New General Manager Chuck Fletcher and new coach Todd Richards have worked in up-tempo systems. They have promised to bring an aggressive, physical style -- similar to what Pittsburgh used to win the Stanley Cup -- to replace the trapping, defense-first style that has been the hallmark of the franchise since its inception.
Easier said than done? Not really for a Wild team that finished 40-33-9, two points out of the final playoff spot in the Western Conference. The big thing to watch: Look for the 219 goals that Minnesota scored in '08-09 to improve dramatically.
Fletcher's reasoning for picking up the pace is simple and to the point.
"Why back up and concede the ice to your opponent when you can force the issue up the ice?" the new GM said. "We want to dictate the pace of the play against our opponent.
"What we want to do is hold onto the puck a little more and pressure the puck defensively to get it back. Look at the teams that made it to the conference finals -- all of them played with an edge offensively."
Those four teams -- Pittsburgh, Detroit, Chicago and Carolina -- all play the kind of up-tempo game Wild fans have never seen from their team on a consistent basis. Ownership is hoping that the promise of a faster-paced style of play will convince potential free agent Marian Gaborik -- the leading scorer in franchise history -- to stay in Minnesota.
The first move by the new executive team was the drafting of high school defenseman Nick Leddy, a hometown hero from Eden Prairie, Minn., and longtime Wild fan, in the first round of the Entry Draft Friday night. Leddy, an offensive-minded defenseman who was Minnesota's "Mr. Hockey" last season, is headed for the University of Minnesota ... for now.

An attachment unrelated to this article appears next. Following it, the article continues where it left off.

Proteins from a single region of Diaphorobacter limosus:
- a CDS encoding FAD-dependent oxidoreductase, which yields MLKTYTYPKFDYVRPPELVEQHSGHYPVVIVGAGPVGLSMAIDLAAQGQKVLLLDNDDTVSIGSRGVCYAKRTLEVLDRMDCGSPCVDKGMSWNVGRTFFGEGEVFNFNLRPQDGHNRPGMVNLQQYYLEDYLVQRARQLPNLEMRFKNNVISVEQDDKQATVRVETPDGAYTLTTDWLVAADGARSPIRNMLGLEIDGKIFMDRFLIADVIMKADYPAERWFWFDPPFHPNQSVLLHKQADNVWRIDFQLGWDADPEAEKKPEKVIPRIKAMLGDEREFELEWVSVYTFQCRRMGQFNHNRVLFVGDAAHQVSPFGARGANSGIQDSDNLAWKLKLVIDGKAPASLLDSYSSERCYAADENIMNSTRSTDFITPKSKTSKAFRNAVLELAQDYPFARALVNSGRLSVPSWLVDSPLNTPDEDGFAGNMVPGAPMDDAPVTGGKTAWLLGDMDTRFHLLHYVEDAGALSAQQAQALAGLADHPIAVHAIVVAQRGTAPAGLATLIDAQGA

"I get to as many Wild games as I can," said Leddy, who is a big fan of Brent Burns. "I love the fact that they push the puck up the ice with their defensemen. And now it sounds great that they are going to make the rest of their game up-tempo."
Richards worked as a minor-league coach in Pittsburgh's system, then as an assistant to Todd McLellan in San Jose this past season. The Sharks used a push-the-tempo system to win the Presidents' Trophy, and Richards had a key role.
"Todd's really well-prepared. He's smart," McLellan suggested after watching that Sharks post a 53-18-11 record, best in the NHL. "Working with our power play, he showed us how he likes the attack part of the game.
"It was interesting to watch him come up with new things every day. I could see that someone was going to snatch him up quickly."
It’s a new kind of energy -- and a whole new world after watching Jacques Lemaire's defense-first style. But the Wild did finish first in the Northwest Division in 2007-08 with 98 points and had 104 points in another playoff berth one year before that, and Richards has no intention of ditching the positive elements that Lemaire left behind.
"To me, it all starts with a great No. 1 goaltender in Niklas Backstrom and a talented group of defensemen," Richards said. "But you have to have the personnel to play up-tempo. You can't sit back and say, 'Nik will stop everything,' and forget about defense to offense in transition.
"We're not about to abandon defense. We owe the previous coaching staff a lot of credit for teaching the players here to commit to play good defense. That's important. It's just that you have to take things to a different level."
That's where the Fletcher-Richards up-tempo game begins ... in the last couple of years of their development in Pittsburgh for Fletcher and in Pittsburgh and San Jose for Richards.
"I worked a lot about being creative and yet being patient from Todd McLellan and (assistant coach) Trent Yawney," Richards said. "To me, the thing I learned the most is that you let your eyes and ears take over and not my mouth."
In other words, the time for talking about how the Wild are going to be a more interesting team to watch is over. The proof should come very quickly with the up-tempo mentality that Fletcher and Richards are bringing with them.